What does a perpetual state of trauma mean for health?

As we reach the horrific milestone of one million American deaths from COVID-19, the war in Ukraine, and ongoing economic, political, and social unrest, Americans have been experiencing collective and ongoing trauma since 2020. Each of these crises individual that our nation faces is a traumatic event. Combined with the constant barrage of social media and news alerts in the palm of our hands, Americans are tired, stressed and scared.

Effects of Trauma on Mental Health

As an epidemiologist, I have studied the effects of trauma on mental health for over 20 years. My research has consistently shown that trauma has consequences for collective mental health, consequences that can persist from one generation to the next. Just as today’s generations will long bear the scars of COVID-19, they will also long bear the trauma of war.

About ten years ago, I worked on a study of the geographic distribution of post-traumatic stress disorder (PTSD) in Nimba County, Liberia, nearly two decades after the start of a civil war. We found that not only was the prevalence of PTSD among the population high, at 48.3%, but also that the geographic patterns of current PTSD matched where the main conflict had occurred two decades earlier. After the September 11 attacksthere has been a substantial increase in symptoms of PTSD and depression in Manhattan.

Trauma is like memory. It stays with us through the years, sapping our sanity long after precipitous events, whether due to violence or infectious disease.

Although the mental health consequences of infectious disease epidemics are still an area of ​​early research, one year later severe acute respiratory syndrome (SARS) epidemic of 2003, survivors exhibited high levels of psychological distress. We also saw this at the very beginning of the COVID-19 pandemic.

During COVID-19, our research team found that the pandemic was responsible for a heavy burden of poor mental health. Before COVID-19, about 9% of American adults reported probable depression. In March 2020, our team found the prevalence of probable depression in the United States is more than three times higher than before the pandemic, at 27.8%; remarkably, this high level of depression remained just as high one year later in 2021.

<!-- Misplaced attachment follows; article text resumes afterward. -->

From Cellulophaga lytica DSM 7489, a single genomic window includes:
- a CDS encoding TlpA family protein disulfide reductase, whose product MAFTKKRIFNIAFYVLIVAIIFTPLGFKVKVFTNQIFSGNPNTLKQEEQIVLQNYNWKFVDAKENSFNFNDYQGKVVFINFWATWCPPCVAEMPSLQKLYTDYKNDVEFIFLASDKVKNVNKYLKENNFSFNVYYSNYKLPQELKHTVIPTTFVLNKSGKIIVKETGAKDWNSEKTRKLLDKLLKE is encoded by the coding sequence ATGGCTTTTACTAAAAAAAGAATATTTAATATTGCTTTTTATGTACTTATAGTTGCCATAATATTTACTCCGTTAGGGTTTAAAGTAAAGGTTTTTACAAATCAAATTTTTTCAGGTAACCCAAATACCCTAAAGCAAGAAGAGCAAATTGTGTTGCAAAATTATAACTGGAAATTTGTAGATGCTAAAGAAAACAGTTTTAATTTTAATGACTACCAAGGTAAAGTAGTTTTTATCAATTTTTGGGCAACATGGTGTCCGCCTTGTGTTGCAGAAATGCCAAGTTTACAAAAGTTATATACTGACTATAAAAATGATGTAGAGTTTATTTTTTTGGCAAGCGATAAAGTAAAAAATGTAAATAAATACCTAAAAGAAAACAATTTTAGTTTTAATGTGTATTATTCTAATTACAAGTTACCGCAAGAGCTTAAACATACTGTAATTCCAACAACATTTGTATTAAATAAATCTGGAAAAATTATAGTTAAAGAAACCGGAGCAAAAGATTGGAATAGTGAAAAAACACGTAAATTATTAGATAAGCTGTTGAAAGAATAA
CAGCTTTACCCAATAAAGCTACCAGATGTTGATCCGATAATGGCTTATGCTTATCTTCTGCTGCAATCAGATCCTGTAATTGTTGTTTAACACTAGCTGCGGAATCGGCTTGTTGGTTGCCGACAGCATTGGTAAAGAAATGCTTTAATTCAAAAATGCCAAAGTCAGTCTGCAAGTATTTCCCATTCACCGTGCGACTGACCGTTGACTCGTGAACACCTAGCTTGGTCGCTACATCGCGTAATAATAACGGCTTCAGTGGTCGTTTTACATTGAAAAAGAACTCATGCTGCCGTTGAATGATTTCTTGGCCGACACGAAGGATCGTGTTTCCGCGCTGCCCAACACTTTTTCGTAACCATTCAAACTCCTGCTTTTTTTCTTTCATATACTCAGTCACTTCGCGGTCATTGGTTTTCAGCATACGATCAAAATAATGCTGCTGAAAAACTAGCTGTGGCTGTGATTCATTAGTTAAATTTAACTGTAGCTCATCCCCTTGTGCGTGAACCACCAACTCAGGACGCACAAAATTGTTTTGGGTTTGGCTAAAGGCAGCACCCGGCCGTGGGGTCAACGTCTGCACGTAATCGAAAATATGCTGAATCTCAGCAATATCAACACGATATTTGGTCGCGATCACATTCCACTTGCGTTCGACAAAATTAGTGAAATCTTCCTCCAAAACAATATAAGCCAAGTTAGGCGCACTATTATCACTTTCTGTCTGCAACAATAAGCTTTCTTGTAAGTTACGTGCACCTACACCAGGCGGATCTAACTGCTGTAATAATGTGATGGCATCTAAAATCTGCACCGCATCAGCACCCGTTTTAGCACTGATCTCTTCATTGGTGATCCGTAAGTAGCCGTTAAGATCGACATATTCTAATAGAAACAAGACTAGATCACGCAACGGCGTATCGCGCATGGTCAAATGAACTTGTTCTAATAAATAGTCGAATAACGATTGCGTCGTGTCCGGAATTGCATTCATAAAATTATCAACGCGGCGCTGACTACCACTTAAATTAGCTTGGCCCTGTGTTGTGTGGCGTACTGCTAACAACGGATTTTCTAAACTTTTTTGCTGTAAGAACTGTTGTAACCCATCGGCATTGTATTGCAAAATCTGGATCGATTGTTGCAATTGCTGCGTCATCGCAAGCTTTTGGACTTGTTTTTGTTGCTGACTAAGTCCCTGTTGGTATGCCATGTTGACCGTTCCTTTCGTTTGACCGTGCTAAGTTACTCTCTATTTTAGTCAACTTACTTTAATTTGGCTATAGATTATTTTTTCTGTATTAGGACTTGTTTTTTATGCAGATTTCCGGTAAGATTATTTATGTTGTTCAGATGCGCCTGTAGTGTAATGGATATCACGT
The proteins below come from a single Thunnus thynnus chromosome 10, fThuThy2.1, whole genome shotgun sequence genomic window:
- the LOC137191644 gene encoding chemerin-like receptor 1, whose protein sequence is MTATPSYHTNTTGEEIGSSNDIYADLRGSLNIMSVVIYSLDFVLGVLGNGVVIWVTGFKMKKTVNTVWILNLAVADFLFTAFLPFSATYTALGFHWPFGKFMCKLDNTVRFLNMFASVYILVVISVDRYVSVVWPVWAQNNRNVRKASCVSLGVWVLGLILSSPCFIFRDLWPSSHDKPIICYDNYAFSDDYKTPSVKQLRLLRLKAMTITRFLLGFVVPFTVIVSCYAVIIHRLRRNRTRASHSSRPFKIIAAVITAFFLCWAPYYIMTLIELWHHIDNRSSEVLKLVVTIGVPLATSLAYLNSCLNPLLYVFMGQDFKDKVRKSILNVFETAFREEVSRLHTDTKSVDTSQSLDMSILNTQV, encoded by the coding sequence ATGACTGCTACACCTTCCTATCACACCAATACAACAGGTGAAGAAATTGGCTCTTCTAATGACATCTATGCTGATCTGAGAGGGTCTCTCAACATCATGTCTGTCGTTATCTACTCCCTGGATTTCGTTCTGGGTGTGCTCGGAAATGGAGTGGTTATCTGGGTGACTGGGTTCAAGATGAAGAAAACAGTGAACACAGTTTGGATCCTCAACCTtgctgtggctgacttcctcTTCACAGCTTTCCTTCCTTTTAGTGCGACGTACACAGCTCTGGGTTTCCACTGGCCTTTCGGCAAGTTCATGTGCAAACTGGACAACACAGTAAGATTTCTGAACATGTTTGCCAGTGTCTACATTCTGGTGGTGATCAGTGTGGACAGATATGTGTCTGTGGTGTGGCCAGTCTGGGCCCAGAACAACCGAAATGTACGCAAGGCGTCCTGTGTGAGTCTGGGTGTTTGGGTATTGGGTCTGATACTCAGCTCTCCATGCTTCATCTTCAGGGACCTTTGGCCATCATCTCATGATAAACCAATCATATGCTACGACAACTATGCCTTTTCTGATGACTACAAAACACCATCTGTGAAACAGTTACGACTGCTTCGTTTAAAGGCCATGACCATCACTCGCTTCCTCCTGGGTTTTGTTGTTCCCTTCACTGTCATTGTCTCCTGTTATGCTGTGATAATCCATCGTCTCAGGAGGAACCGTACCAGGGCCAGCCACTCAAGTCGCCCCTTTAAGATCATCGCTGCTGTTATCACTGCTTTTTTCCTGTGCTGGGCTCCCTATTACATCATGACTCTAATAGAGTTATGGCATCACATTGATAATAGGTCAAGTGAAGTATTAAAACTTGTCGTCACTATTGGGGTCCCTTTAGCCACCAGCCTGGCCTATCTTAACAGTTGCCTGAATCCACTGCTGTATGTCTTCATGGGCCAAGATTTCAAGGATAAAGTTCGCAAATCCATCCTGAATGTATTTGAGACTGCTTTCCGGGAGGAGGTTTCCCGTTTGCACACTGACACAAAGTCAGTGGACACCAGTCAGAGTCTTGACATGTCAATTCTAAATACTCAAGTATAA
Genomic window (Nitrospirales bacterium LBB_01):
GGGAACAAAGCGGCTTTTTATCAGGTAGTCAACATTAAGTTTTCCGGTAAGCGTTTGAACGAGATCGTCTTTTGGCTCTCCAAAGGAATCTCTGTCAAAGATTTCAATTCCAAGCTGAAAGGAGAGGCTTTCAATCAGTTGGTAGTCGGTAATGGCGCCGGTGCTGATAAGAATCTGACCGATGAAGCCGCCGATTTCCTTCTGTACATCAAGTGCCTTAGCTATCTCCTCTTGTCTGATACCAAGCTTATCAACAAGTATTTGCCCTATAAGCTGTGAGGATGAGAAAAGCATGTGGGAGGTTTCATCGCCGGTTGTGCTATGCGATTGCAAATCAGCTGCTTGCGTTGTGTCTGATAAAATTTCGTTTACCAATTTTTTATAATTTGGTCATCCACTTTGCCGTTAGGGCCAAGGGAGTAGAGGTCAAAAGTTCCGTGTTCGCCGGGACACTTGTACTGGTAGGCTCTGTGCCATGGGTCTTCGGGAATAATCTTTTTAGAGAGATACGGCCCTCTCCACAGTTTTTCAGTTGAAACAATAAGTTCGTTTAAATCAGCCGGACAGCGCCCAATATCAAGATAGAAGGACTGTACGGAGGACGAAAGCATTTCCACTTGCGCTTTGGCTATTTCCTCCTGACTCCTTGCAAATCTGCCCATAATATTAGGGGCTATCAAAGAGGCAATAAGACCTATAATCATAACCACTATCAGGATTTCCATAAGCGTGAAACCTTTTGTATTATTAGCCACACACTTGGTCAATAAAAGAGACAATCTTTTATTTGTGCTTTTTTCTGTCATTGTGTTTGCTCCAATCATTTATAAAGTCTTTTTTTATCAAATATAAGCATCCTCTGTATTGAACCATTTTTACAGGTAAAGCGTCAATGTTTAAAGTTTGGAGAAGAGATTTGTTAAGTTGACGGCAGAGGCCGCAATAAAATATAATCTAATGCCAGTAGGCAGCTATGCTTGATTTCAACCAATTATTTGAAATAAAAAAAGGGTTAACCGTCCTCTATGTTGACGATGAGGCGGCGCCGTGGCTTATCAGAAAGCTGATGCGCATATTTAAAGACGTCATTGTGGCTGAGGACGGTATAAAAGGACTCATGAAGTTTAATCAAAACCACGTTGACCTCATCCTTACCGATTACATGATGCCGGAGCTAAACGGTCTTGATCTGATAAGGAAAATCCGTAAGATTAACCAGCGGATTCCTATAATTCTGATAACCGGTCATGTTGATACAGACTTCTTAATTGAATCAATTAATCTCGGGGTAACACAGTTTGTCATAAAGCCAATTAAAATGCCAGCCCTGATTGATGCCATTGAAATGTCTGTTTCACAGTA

Effects of an unequal economy

The United States has long had an unequal economy, characterized in recent decades by a widening gap between those with the most financial resources and those with the least. The pandemic has exacerbated this inequality – the economic downturn caused by the pandemic has disproportionately affected low-income Americans. We have long known that people with low incomes are more likely to have poor mental health due to the stressors of everyday life. Today, with the highest levels of inflation in 40 years (partly due to the war in Ukraine), these same people are bearing another economic burden.

The observation that poor socioeconomic conditions shape mental health after a traumatic event is not new, although we have never experienced it on this scale before. After Hurricane Katrina, exposure to financial and social stressors helped shape the duration of PTSD symptoms among affected populations. As with COVID-19, there is no doubt that racism played a role in the distribution of poor mental health after Katrina – indeed, black populations are, in generalmore likely than white populations to suffer from PTSD after natural disasters.

How to solve these problems

Fortunately, Americans do not experience direct physical violence from the war in Ukraine, but we constantly see images, news stories, and social media posts of the horrific brutality of war. How will this media exposure impact our already stressed collective psyche after two years of the pandemic? In the short term, there is a need to ensure that all Americans who need mental health care can get it, whether through telemedicine or in-person counseling. Pass a federal law supporting a vital mental health hotline is a step in the right direction, but without a sustainable funding plan, it is also a step backwards.

In the medium to long term, we need to address the fundamental socioeconomic roots of poor mental health and, in particular, the inequalities that generate a disproportionate burden of poor health for certain groups. When lack of money, housing, employment, social support, and other key assets means poor mental health, creating positive psychological outcomes means expanding access to these resources. To ease the burden of poor mental health, we will need to rebuild a society where everyone can access the resources they need to be healthy, both mentally and physically.

At this volatile historical moment, seeing issues through the lens of health can help us make sense of the issues we face and work effectively to resolve them. We must remember that war is also a public health crisis, emerging from the same socio-economic and political conditions that make us vulnerable to pandemics like COVID-19. We all desire a trauma-free life – it’s a universal aspiration. This should motivate us to do all we can to ensure peace and stability for all.

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